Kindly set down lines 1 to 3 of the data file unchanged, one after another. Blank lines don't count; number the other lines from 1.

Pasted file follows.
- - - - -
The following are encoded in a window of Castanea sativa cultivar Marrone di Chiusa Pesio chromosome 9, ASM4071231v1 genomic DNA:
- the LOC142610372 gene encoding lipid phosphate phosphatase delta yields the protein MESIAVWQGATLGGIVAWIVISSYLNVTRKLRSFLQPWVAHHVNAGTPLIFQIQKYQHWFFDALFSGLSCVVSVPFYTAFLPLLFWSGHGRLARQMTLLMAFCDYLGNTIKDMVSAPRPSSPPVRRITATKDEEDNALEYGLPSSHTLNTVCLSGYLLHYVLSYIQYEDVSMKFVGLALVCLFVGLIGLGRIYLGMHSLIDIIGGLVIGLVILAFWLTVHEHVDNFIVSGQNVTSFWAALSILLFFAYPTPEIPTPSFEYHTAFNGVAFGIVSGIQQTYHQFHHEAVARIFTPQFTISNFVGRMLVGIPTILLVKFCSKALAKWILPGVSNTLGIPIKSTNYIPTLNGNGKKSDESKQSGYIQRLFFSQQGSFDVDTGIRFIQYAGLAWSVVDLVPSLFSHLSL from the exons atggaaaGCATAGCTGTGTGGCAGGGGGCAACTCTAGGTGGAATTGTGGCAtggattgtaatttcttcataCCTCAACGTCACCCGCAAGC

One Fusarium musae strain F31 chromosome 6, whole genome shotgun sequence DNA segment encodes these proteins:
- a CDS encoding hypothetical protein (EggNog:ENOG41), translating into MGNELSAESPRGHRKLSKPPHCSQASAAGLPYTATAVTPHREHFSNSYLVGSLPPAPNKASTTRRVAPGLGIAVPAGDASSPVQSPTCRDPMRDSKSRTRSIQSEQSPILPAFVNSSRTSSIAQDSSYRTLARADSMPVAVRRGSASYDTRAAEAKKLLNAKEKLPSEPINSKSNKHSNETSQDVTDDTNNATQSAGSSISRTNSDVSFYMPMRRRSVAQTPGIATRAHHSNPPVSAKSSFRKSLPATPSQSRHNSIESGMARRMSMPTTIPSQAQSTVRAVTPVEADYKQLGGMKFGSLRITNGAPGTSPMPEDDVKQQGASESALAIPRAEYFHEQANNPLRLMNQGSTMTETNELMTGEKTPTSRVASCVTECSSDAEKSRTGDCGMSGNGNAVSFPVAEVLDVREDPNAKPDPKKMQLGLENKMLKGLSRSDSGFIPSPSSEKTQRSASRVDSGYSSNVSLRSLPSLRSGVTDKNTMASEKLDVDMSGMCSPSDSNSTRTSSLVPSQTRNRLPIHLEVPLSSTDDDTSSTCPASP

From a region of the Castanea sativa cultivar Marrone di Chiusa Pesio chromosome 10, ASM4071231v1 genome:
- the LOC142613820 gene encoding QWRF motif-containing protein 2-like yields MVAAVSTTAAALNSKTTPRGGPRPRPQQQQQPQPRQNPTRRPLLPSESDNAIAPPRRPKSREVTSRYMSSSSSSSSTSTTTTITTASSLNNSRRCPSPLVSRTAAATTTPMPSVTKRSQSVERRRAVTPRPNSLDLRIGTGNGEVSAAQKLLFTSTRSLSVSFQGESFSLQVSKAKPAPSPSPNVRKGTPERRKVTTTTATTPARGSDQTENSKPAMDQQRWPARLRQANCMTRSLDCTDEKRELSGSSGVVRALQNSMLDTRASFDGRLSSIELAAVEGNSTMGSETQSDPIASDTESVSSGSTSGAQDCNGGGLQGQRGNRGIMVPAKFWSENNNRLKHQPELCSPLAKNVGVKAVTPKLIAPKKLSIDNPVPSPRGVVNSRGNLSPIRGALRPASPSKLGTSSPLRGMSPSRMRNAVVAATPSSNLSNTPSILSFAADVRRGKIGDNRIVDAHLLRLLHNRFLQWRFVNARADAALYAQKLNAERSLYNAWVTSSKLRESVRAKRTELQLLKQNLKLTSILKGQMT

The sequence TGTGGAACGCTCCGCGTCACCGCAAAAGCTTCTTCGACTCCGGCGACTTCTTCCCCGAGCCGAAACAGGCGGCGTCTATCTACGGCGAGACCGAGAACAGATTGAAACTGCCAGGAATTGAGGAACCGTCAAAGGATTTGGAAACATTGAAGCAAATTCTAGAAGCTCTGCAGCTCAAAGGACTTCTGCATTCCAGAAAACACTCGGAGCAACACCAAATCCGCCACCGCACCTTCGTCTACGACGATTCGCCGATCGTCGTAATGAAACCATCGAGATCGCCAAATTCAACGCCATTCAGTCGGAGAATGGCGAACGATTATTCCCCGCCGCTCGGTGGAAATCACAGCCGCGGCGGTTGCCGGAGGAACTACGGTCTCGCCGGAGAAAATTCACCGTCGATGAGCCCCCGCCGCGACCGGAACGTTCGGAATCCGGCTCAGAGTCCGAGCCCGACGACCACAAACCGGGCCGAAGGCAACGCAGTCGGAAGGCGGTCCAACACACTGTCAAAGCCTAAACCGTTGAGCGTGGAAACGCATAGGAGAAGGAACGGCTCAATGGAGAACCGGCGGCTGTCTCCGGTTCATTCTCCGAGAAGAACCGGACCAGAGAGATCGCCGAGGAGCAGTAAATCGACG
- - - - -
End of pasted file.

The following are encoded in a window of Castanea sativa cultivar Marrone di Chiusa Pesio chromosome 9, ASM4071231v1 genomic DNA:
- the LOC142610372 gene encoding lipid phosphate phosphatase delta yields the protein MESIAVWQGATLGGIVAWIVISSYLNVTRKLRSFLQPWVAHHVNAGTPLIFQIQKYQHWFFDALFSGLSCVVSVPFYTAFLPLLFWSGHGRLARQMTLLMAFCDYLGNTIKDMVSAPRPSSPPVRRITATKDEEDNALEYGLPSSHTLNTVCLSGYLLHYVLSYIQYEDVSMKFVGLALVCLFVGLIGLGRIYLGMHSLIDIIGGLVIGLVILAFWLTVHEHVDNFIVSGQNVTSFWAALSILLFFAYPTPEIPTPSFEYHTAFNGVAFGIVSGIQQTYHQFHHEAVARIFTPQFTISNFVGRMLVGIPTILLVKFCSKALAKWILPGVSNTLGIPIKSTNYIPTLNGNGKKSDESKQSGYIQRLFFSQQGSFDVDTGIRFIQYAGLAWSVVDLVPSLFSHLSL from the exons atggaaaGCATAGCTGTGTGGCAGGGGGCAACTCTAGGTGGAATTGTGGCAtggattgtaatttcttcataCCTCAACGTCACCCGCAAGC

One Fusarium musae strain F31 chromosome 6, whole genome shotgun sequence DNA segment encodes these proteins: